My favourite book of the year and my favourite cover of the year.

My favourite book of the year and my favourite cover of the year.

The Bridge of Beyond isn’t very well known as a feminist book (or very well known at all, though the New York Review of Books reissue a few years back will help, I hope) but I would put it right up there with The Handmaid’s Tale or The Awakening or I Know Why the Caged Bird Sings. Like those books, The Bridge of Beyond is set in a patriarchal, post-colonial, racist world but immerses us in the lives of women who are simultaneously defined by and able to transcend their oppression. Like Angelou’s memoir, this book made me think about how people survive horrific violence and oppression. This book made me think about the institutional and generational side, too: how does the Lougandor family survive through slavery and the after effects?

The story is about the end of slavery and in a way, the end of the Lougandor line, but neither are really over. The effects of slavery are still there, in the air and on the land and in the people. And though Télumée may be the end of the line in her family, it’s impossible to believe she won’t leave a mark on the land she walked or the air she breathed.

Let’s back up, though: on my first reading, I wasn’t even thinking about this book’s place in the feminist canon or anything like that. I was thinking that this book is a perfect reading experience. The word that comes to mind is “light.” You can probably guess that this book is full of horrific violence, abuse, and death, so how can I say it was “light?” I mean that the words flow effortlessly and reading it is like slipping into a dream state, almost. You will lose track of time. Your heart will hurt. But it’s not a grind. Not at all. Every word is perfect.

In the perfection of my rise, its speed and resonance, there was something disturbing, and I was puzzled at having obtained, all at the same time, the three crowns that can usually be hoped for only at the end of a long life. Love, the trust of others, and that kind of glory that accompanies every woman who is happy – these were gifts too great not to become dangerous in God’s sight. So sometimes, in the shade of my Chinese plum, I would tremble with fright, trying to make out the exact moment when the Almighty would take umbrage at my crowns. But then a little breeze would come and play with my skirts, my sleeves, my braids, and I’d feel I could go on like that until the end of time, and it was as if I was already embalmed, powdered, and laid out happy on my deathbed.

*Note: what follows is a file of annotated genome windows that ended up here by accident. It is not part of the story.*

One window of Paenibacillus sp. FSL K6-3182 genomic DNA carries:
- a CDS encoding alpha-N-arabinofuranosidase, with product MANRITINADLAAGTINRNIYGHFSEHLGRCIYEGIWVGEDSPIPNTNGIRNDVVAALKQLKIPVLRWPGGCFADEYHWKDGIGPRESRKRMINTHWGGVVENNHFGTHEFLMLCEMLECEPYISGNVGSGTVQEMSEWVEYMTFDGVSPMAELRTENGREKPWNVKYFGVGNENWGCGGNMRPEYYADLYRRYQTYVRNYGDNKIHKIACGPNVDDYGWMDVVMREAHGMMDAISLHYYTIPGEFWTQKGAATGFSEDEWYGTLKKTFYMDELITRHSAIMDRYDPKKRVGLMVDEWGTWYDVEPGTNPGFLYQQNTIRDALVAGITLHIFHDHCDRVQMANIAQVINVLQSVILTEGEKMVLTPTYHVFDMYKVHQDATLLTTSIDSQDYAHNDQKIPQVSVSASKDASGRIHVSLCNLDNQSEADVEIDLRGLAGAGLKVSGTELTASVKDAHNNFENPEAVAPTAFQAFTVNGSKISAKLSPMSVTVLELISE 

Did I mention this is a translation? Reminding myself that these perfect words aren’t even the original words was a constant source of wonder. Barbara Bray is a master.  She also translated a lot of Margaurite Duras, who I haven’t written about here, but will. The Lover has a similar dream-like quality. This book is full of regional sayings that I’m sure aren’t a straightforward translation:

If anyone offered to replace Toussine at the bedside for a while, she would say, smiling gently, “Don’t worry about me. However heavy a woman’s breasts, her chest is always strong enough to carry them.” She spent seventeen days and seventeen nights cajoling death, and then, ill luck having gone elsewhere, Meranee expired. Life went on as before, but without one vestige of heart left, like a flea feasting on your last drop of blood, delighting in leaving you senseless and sore, cursing heaven and earth and the womb that conceived you.

Now that I’ve set your expectations, let me tell you how glad I was to go into this book with none. I received a copy from the fine folks at Shelf Awareness, and it was pitched to me as “Cool if you’re looking for something outside of the written-by-White-European-Males world,” and that was the extent of my knowledge going in. I didn’t have time to get nervous about the translation thing, or the colonialism thing. I was just pleasantly, no, wonderously surprised to be reading what would go on to be my favourite book of the year. Maybe reading it on my first away-from-the-kids trip had something to do with it too.

Simone Schwarz-Bart. You can see Pluie et vent sur Télumée Miracle, the French title of The Bridge of Beyond. via lehman.cuny.edu

Simone Schwarz-Bart. You can see Pluie et vent sur Télumée Miracle, the French title of The Bridge of Beyond. via lehman.cuny.edu

One of the reasons I waited almost a year to review this book (other than laziness) is that I wasn’t sure how to comment on how race plays into it. In finally writing this review, I realized that I don’t have to. Like any other review, I pick and choose what to comment on, and I can just focus on the writing. I bring it up here because I’m seeing a lot of #reviewwomen and #readdiverse and what not, and I realize this book (or more precisely, this author) is a perfect example of that diversity – of gender, race, and language – but the way the book was pitched to me sums up why I’m loathe to categorize it in that way. This book is so brilliant and beautiful; it doesn’t need to be defined by what it is not, i.e. not white, not male. I don’t want someone to pick this up and think “this’ll be great for my diversity stats!” This post by FrenchieDee got me thinking along these lines (read the comments!) I will continue to read and review “diverse” book but I think we all need to step back and not make this about ourselves and turn “read diverse” into a humblebrag, “look at me, reading women of colour!” Let’s keep the focus on the books and the authors. End rant.